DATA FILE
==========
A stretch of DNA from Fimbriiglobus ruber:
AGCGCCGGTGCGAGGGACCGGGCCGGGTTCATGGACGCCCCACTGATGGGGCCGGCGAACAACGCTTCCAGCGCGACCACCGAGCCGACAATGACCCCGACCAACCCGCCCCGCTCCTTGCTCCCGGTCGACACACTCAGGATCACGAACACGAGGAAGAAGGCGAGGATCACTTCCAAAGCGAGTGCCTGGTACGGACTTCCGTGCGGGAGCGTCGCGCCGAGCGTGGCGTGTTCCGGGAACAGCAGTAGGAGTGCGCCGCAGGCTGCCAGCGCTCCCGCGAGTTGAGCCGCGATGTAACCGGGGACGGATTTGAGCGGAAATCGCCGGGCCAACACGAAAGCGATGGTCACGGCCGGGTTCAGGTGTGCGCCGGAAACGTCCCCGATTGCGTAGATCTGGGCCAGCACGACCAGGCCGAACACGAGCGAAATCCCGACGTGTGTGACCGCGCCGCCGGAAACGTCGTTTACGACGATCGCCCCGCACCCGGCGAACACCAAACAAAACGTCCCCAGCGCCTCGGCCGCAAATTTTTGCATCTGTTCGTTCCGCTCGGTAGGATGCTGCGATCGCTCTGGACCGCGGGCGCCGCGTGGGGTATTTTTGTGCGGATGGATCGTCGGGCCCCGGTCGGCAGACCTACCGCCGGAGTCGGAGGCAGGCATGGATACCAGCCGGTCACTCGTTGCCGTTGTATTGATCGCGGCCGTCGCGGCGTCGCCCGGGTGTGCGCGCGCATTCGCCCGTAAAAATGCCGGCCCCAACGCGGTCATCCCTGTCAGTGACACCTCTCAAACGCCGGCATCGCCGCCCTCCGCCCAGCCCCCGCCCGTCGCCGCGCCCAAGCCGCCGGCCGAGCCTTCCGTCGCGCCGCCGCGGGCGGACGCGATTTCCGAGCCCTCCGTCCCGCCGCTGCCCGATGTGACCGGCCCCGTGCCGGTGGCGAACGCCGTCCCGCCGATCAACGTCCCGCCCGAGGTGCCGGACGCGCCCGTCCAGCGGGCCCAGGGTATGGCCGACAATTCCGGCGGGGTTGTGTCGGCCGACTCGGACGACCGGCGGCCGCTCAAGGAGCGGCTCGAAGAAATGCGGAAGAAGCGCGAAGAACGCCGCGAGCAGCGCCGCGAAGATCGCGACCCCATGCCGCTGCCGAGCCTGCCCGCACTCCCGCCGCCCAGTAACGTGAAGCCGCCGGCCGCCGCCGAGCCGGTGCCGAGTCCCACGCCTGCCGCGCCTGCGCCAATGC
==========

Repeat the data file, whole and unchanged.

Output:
A stretch of DNA from Fimbriiglobus ruber:
AGCGCCGGTGCGAGGGACCGGGCCGGGTTCATGGACGCCCCACTGATGGGGCCGGCGAACAACGCTTCCAGCGCGACCACCGAGCCGACAATGACCCCGACCAACCCGCCCCGCTCCTTGCTCCCGGTCGACACACTCAGGATCACGAACACGAGGAAGAAGGCGAGGATCACTTCCAAAGCGAGTGCCTGGTACGGACTTCCGTGCGGGAGCGTCGCGCCGAGCGTGGCGTGTTCCGGGAACAGCAGTAGGAGTGCGCCGCAGGCTGCCAGCGCTCCCGCGAGTTGAGCCGCGATGTAACCGGGGACGGATTTGAGCGGAAATCGCCGGGCCAACACGAAAGCGATGGTCACGGCCGGGTTCAGGTGTGCGCCGGAAACGTCCCCGATTGCGTAGATCTGGGCCAGCACGACCAGGCCGAACACGAGCGAAATCCCGACGTGTGTGACCGCGCCGCCGGAAACGTCGTTTACGACGATCGCCCCGCACCCGGCGAACACCAAACAAAACGTCCCCAGCGCCTCGGCCGCAAATTTTTGCATCTGTTCGTTCCGCTCGGTAGGATGCTGCGATCGCTCTGGACCGCGGGCGCCGCGTGGGGTATTTTTGTGCGGATGGATCGTCGGGCCCCGGTCGGCAGACCTACCGCCGGAGTCGGAGGCAGGCATGGATACCAGCCGGTCACTCGTTGCCGTTGTATTGATCGCGGCCGTCGCGGCGTCGCCCGGGTGTGCGCGCGCATTCGCCCGTAAAAATGCCGGCCCCAACGCGGTCATCCCTGTCAGTGACACCTCTCAAACGCCGGCATCGCCGCCCTCCGCCCAGCCCCCGCCCGTCGCCGCGCCCAAGCCGCCGGCCGAGCCTTCCGTCGCGCCGCCGCGGGCGGACGCGATTTCCGAGCCCTCCGTCCCGCCGCTGCCCGATGTGACCGGCCCCGTGCCGGTGGCGAACGCCGTCCCGCCGATCAACGTCCCGCCCGAGGTGCCGGACGCGCCCGTCCAGCGGGCCCAGGGTATGGCCGACAATTCCGGCGGGGTTGTGTCGGCCGACTCGGACGACCGGCGGCCGCTCAAGGAGCGGCTCGAAGAAATGCGGAAGAAGCGCGAAGAACGCCGCGAGCAGCGCCGCGAAGATCGCGACCCCATGCCGCTGCCGAGCCTGCCCGCACTCCCGCCGCCCAGTAACGTGAAGCCGCCGGCCGCCGCCGAGCCGGTGCCGAGTCCCACGCCTGCCGCGCCTGCGCCAATGC